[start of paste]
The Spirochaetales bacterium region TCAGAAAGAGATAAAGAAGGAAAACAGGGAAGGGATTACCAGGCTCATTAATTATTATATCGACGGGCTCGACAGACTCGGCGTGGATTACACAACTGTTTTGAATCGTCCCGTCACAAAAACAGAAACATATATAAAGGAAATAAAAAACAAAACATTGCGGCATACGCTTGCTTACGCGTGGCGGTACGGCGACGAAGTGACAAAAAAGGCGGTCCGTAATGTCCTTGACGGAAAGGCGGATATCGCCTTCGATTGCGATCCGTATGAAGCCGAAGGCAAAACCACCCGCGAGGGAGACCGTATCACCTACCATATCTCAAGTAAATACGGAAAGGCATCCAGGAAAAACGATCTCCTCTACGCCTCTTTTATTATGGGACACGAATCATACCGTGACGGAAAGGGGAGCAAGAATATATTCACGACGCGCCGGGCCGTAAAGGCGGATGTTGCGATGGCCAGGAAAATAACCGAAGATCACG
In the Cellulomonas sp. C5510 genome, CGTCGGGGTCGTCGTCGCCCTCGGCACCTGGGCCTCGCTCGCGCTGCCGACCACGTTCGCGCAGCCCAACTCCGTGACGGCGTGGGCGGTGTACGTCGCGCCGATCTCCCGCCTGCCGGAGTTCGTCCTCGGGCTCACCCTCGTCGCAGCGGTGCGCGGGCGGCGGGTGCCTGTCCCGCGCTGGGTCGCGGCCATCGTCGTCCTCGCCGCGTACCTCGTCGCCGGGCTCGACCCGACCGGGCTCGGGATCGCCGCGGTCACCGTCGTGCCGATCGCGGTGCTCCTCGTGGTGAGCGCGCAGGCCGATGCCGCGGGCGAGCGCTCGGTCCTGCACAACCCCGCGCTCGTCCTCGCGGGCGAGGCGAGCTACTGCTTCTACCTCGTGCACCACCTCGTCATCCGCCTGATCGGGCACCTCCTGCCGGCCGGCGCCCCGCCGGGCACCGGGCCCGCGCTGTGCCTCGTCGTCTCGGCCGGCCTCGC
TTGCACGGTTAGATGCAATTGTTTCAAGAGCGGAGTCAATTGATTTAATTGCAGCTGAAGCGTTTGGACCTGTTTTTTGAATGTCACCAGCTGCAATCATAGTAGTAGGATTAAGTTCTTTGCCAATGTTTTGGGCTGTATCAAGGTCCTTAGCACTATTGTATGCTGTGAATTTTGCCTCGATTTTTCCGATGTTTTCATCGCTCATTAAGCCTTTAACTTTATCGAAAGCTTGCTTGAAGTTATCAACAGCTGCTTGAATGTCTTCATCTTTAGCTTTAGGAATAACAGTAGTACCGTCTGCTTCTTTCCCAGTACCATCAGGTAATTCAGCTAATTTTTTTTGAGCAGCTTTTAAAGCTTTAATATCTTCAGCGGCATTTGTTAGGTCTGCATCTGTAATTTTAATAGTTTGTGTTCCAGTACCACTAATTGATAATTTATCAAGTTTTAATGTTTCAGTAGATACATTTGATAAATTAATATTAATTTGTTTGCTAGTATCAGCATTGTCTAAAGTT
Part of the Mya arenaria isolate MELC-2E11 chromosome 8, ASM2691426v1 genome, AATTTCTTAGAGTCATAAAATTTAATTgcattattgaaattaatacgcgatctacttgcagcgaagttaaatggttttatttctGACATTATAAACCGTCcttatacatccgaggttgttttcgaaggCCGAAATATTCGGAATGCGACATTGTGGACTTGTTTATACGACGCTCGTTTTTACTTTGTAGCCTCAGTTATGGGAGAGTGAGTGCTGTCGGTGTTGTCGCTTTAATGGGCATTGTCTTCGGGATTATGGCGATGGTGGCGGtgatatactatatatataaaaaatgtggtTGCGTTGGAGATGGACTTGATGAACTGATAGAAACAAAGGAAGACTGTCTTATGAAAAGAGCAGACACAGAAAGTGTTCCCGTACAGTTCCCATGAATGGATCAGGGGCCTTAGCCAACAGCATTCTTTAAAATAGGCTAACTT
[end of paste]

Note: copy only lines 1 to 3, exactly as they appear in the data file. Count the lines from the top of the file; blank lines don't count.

The Spirochaetales bacterium region TCAGAAAGAGATAAAGAAGGAAAACAGGGAAGGGATTACCAGGCTCATTAATTATTATATCGACGGGCTCGACAGACTCGGCGTGGATTACACAACTGTTTTGAATCGTCCCGTCACAAAAACAGAAACATATATAAAGGAAATAAAAAACAAAACATTGCGGCATACGCTTGCTTACGCGTGGCGGTACGGCGACGAAGTGACAAAAAAGGCGGTCCGTAATGTCCTTGACGGAAAGGCGGATATCGCCTTCGATTGCGATCCGTATGAAGCCGAAGGCAAAACCACCCGCGAGGGAGACCGTATCACCTACCATATCTCAAGTAAATACGGAAAGGCATCCAGGAAAAACGATCTCCTCTACGCCTCTTTTATTATGGGACACGAATCATACCGTGACGGAAAGGGGAGCAAGAATATATTCACGACGCGCCGGGCCGTAAAGGCGGATGTTGCGATGGCCAGGAAAATAACCGAAGATCACG
In the Cellulomonas sp. C5510 genome, CGTCGGGGTCGTCGTCGCCCTCGGCACCTGGGCCTCGCTCGCGCTGCCGACCACGTTCGCGCAGCCCAACTCCGTGACGGCGTGGGCGGTGTACGTCGCGCCGATCTCCCGCCTGCCGGAGTTCGTCCTCGGGCTCACCCTCGTCGCAGCGGTGCGCGGGCGGCGGGTGCCTGTCCCGCGCTGGGTCGCGGCCATCGTCGTCCTCGCCGCGTACCTCGTCGCCGGGCTCGACCCGACCGGGCTCGGGATCGCCGCGGTCACCGTCGTGCCGATCGCGGTGCTCCTCGTGGTGAGCGCGCAGGCCGATGCCGCGGGCGAGCGCTCGGTCCTGCACAACCCCGCGCTCGTCCTCGCGGGCGAGGCGAGCTACTGCTTCTACCTCGTGCACCACCTCGTCATCCGCCTGATCGGGCACCTCCTGCCGGCCGGCGCCCCGCCGGGCACCGGGCCCGCGCTGTGCCTCGTCGTCTCGGCCGGCCTCGC
TTGCACGGTTAGATGCAATTGTTTCAAGAGCGGAGTCAATTGATTTAATTGCAGCTGAAGCGTTTGGACCTGTTTTTTGAATGTCACCAGCTGCAATCATAGTAGTAGGATTAAGTTCTTTGCCAATGTTTTGGGCTGTATCAAGGTCCTTAGCACTATTGTATGCTGTGAATTTTGCCTCGATTTTTCCGATGTTTTCATCGCTCATTAAGCCTTTAACTTTATCGAAAGCTTGCTTGAAGTTATCAACAGCTGCTTGAATGTCTTCATCTTTAGCTTTAGGAATAACAGTAGTACCGTCTGCTTCTTTCCCAGTACCATCAGGTAATTCAGCTAATTTTTTTTGAGCAGCTTTTAAAGCTTTAATATCTTCAGCGGCATTTGTTAGGTCTGCATCTGTAATTTTAATAGTTTGTGTTCCAGTACCACTAATTGATAATTTATCAAGTTTTAATGTTTCAGTAGATACATTTGATAAATTAATATTAATTTGTTTGCTAGTATCAGCATTGTCTAAAGTT